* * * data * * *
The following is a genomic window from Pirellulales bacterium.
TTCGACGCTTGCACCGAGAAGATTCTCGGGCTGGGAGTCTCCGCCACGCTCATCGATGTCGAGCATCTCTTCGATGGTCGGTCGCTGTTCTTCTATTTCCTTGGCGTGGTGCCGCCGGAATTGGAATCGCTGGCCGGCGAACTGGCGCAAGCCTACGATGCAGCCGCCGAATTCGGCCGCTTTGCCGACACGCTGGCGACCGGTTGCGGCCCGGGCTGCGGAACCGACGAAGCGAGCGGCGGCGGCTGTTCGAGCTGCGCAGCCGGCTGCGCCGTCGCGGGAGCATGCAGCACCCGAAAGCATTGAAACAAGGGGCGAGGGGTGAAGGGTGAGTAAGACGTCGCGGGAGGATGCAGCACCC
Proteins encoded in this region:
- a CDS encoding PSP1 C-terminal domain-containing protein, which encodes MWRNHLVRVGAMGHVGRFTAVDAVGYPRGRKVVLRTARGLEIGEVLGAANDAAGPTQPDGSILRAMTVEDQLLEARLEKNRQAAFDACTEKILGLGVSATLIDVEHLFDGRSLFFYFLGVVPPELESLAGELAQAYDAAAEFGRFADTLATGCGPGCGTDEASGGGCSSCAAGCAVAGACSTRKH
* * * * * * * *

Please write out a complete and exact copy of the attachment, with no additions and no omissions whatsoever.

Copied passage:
The following is a genomic window from Pirellulales bacterium.
TTCGACGCTTGCACCGAGAAGATTCTCGGGCTGGGAGTCTCCGCCACGCTCATCGATGTCGAGCATCTCTTCGATGGTCGGTCGCTGTTCTTCTATTTCCTTGGCGTGGTGCCGCCGGAATTGGAATCGCTGGCCGGCGAACTGGCGCAAGCCTACGATGCAGCCGCCGAATTCGGCCGCTTTGCCGACACGCTGGCGACCGGTTGCGGCCCGGGCTGCGGAACCGACGAAGCGAGCGGCGGCGGCTGTTCGAGCTGCGCAGCCGGCTGCGCCGTCGCGGGAGCATGCAGCACCCGAAAGCATTGAAACAAGGGGCGAGGGGTGAAGGGTGAGTAAGACGTCGCGGGAGGATGCAGCACCC
Proteins encoded in this region:
- a CDS encoding PSP1 C-terminal domain-containing protein, which encodes MWRNHLVRVGAMGHVGRFTAVDAVGYPRGRKVVLRTARGLEIGEVLGAANDAAGPTQPDGSILRAMTVEDQLLEARLEKNRQAAFDACTEKILGLGVSATLIDVEHLFDGRSLFFYFLGVVPPELESLAGELAQAYDAAAEFGRFADTLATGCGPGCGTDEASGGGCSSCAAGCAVAGACSTRKH